WASHINGTON — Like the rest of America, the Senate has developed a rapidly growing addiction to telephone facsimiles, or faxes — only worse.
Last year, the Senate faxed more than 2 million pages at taxpayer expense, according to a report this month by Senate Sergeant-at-Arms Henry K. Giugni.
That works out to a mountain of 20,000 faxes per senator — most of it press releases touting senators’ accomplishments and appearances.
The habit shows no sign of abating. Last year’s fax count was a 50 percent jump over the year before.
One reason is nearly $1 million worth of state-of-the-art fax computers. Each Senate office now can send duplicate faxes simultaneously to 99 locations.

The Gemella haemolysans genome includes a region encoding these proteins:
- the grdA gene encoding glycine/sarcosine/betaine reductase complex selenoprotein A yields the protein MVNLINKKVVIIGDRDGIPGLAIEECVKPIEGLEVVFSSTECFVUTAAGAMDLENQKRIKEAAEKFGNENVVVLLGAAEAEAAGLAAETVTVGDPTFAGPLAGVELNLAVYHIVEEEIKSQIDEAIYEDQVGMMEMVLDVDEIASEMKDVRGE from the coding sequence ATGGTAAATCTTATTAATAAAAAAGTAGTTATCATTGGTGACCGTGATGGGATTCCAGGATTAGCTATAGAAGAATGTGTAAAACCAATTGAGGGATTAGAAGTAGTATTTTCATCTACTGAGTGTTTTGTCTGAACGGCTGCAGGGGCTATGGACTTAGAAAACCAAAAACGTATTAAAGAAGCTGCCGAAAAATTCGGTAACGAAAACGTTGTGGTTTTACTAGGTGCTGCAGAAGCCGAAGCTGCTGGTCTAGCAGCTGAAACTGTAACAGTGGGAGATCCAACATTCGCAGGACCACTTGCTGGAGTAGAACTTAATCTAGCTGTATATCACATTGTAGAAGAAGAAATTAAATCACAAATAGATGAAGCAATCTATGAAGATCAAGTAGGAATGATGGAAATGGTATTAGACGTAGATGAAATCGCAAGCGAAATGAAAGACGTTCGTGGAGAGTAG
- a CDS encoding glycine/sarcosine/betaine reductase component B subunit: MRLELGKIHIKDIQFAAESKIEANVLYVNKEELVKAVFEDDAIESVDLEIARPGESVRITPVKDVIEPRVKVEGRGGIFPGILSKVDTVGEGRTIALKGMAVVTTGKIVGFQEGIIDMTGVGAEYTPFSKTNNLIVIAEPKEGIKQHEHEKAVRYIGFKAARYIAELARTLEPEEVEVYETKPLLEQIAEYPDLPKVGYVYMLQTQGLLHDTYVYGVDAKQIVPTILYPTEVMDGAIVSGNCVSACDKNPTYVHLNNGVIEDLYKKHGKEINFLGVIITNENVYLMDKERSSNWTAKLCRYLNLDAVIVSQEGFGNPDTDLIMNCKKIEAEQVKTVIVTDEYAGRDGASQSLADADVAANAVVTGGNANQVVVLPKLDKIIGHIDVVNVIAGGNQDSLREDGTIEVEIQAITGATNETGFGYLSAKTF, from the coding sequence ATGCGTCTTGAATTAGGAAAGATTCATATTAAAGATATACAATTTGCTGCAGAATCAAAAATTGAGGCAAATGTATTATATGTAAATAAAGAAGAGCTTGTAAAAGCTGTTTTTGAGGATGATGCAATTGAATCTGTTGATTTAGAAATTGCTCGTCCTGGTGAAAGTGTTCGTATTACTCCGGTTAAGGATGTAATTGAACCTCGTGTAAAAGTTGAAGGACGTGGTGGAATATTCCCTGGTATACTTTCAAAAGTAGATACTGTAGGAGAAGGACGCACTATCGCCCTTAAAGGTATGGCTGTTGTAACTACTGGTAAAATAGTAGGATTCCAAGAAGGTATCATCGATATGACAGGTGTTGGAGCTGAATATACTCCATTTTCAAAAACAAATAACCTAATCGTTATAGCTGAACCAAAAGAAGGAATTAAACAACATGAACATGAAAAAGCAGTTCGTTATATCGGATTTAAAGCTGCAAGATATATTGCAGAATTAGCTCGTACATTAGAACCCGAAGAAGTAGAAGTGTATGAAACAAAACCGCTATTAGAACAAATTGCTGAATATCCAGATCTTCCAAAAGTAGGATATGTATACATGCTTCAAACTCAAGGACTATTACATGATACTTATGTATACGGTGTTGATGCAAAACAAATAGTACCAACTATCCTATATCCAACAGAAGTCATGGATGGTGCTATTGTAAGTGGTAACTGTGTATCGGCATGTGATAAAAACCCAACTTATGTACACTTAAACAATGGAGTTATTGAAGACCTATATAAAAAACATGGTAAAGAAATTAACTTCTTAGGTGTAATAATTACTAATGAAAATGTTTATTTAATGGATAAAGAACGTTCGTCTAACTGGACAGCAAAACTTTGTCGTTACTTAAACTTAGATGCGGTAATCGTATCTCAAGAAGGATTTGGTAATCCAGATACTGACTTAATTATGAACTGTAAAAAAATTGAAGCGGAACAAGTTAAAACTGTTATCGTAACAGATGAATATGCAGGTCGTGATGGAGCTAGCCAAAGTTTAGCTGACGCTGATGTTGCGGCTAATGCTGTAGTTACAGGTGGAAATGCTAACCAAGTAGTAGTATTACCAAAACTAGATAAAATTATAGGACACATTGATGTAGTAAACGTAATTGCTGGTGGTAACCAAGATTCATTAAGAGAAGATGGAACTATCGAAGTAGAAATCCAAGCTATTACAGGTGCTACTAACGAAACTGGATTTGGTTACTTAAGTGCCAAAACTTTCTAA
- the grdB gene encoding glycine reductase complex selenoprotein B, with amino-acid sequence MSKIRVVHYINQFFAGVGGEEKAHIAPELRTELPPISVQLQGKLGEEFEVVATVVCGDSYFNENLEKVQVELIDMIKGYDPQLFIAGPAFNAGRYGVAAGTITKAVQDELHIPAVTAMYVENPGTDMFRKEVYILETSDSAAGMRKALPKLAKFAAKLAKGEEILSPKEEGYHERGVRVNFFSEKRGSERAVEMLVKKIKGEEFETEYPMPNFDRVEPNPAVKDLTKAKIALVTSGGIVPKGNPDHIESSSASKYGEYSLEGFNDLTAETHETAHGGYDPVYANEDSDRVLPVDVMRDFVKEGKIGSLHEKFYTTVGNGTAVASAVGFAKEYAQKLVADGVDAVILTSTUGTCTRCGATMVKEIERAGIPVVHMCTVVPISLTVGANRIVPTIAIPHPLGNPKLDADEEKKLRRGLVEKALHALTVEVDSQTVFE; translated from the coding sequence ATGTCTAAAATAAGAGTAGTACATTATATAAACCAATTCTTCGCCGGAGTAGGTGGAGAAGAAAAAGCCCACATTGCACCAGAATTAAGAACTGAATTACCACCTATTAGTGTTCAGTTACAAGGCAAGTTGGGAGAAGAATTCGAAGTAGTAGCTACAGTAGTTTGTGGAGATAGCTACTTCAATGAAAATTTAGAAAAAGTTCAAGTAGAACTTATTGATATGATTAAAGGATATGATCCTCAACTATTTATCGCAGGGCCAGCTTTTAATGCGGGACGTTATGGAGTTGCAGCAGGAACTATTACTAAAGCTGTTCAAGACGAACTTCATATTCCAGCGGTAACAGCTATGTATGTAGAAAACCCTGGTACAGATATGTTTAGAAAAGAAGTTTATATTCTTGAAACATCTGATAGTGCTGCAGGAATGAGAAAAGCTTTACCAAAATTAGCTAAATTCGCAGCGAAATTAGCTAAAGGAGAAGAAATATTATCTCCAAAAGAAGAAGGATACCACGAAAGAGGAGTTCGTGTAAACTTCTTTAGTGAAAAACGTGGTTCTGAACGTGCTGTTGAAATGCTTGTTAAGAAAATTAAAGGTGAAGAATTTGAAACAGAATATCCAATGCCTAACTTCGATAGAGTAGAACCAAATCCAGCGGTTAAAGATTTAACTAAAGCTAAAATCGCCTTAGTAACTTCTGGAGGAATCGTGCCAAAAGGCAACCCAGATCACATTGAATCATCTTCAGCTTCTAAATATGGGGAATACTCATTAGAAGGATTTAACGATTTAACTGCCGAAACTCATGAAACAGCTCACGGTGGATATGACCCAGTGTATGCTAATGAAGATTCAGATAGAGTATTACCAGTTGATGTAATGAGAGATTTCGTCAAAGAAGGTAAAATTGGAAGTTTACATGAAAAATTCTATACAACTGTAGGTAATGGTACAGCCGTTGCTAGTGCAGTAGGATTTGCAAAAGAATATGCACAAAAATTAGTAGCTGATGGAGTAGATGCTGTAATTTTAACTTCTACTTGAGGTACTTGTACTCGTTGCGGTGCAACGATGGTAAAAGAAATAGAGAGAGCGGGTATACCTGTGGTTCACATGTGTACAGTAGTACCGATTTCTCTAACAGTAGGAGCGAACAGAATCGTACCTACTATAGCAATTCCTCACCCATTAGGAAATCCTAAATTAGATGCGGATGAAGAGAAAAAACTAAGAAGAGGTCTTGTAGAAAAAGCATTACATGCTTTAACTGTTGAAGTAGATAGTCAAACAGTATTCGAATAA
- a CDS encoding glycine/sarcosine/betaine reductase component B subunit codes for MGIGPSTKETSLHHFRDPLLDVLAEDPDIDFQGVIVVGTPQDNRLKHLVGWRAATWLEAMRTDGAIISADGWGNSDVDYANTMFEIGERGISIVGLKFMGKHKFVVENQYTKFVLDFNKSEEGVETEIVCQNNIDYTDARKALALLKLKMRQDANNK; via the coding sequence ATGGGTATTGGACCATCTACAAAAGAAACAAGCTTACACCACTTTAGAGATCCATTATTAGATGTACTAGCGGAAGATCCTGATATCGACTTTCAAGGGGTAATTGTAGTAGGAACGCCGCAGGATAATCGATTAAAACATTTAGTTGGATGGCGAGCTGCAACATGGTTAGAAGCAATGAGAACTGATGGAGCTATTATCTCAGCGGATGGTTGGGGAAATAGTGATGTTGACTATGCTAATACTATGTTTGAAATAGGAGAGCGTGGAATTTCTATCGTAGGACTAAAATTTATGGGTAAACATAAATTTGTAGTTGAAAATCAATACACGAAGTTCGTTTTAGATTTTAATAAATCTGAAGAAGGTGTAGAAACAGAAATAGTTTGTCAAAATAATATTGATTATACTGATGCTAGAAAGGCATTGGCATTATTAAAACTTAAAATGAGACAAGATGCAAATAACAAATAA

“The Senate has probably one of the most efficient and well-run telecommunications operations I’ve seen,” says M. Barry Brobst, a Pennsylvania-based account supervisor for 3M Co., which built the fax computers.
The fax explosion seems to be a new mania for the Senate — adding to the better-known habit of generating tons of unsolicited mail at taxpayer expense, rather than replacing it.
Senate telecommunications costs went up nearly 8 percent last year, almost entirely due to a $1.6 million jump in telephone charges. And the Senate telephone service would like to add two employees.